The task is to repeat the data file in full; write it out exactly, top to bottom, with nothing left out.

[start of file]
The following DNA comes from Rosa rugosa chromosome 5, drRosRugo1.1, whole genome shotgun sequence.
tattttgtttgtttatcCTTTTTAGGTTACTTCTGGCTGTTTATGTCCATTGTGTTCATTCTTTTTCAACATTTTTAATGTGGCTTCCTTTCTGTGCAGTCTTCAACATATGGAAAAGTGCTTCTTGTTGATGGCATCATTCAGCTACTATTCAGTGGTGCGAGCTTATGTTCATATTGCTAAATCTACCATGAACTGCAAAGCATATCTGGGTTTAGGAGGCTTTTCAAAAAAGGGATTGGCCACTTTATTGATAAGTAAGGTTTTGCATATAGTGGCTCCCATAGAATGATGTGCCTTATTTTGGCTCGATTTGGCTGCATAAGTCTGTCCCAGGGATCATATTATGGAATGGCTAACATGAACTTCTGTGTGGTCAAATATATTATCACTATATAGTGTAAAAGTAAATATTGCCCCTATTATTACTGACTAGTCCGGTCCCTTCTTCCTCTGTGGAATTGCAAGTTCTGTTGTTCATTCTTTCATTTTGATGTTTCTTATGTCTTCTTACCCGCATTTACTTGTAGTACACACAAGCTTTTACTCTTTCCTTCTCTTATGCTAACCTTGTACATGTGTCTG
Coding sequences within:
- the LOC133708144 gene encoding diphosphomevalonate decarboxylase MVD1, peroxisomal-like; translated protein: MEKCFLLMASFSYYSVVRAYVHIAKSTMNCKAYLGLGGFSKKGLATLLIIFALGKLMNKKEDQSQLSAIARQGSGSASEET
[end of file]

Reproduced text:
The following DNA comes from Rosa rugosa chromosome 5, drRosRugo1.1, whole genome shotgun sequence.
tattttgtttgtttatcCTTTTTAGGTTACTTCTGGCTGTTTATGTCCATTGTGTTCATTCTTTTTCAACATTTTTAATGTGGCTTCCTTTCTGTGCAGTCTTCAACATATGGAAAAGTGCTTCTTGTTGATGGCATCATTCAGCTACTATTCAGTGGTGCGAGCTTATGTTCATATTGCTAAATCTACCATGAACTGCAAAGCATATCTGGGTTTAGGAGGCTTTTCAAAAAAGGGATTGGCCACTTTATTGATAAGTAAGGTTTTGCATATAGTGGCTCCCATAGAATGATGTGCCTTATTTTGGCTCGATTTGGCTGCATAAGTCTGTCCCAGGGATCATATTATGGAATGGCTAACATGAACTTCTGTGTGGTCAAATATATTATCACTATATAGTGTAAAAGTAAATATTGCCCCTATTATTACTGACTAGTCCGGTCCCTTCTTCCTCTGTGGAATTGCAAGTTCTGTTGTTCATTCTTTCATTTTGATGTTTCTTATGTCTTCTTACCCGCATTTACTTGTAGTACACACAAGCTTTTACTCTTTCCTTCTCTTATGCTAACCTTGTACATGTGTCTG
Coding sequences within:
- the LOC133708144 gene encoding diphosphomevalonate decarboxylase MVD1, peroxisomal-like; translated protein: MEKCFLLMASFSYYSVVRAYVHIAKSTMNCKAYLGLGGFSKKGLATLLIIFALGKLMNKKEDQSQLSAIARQGSGSASEET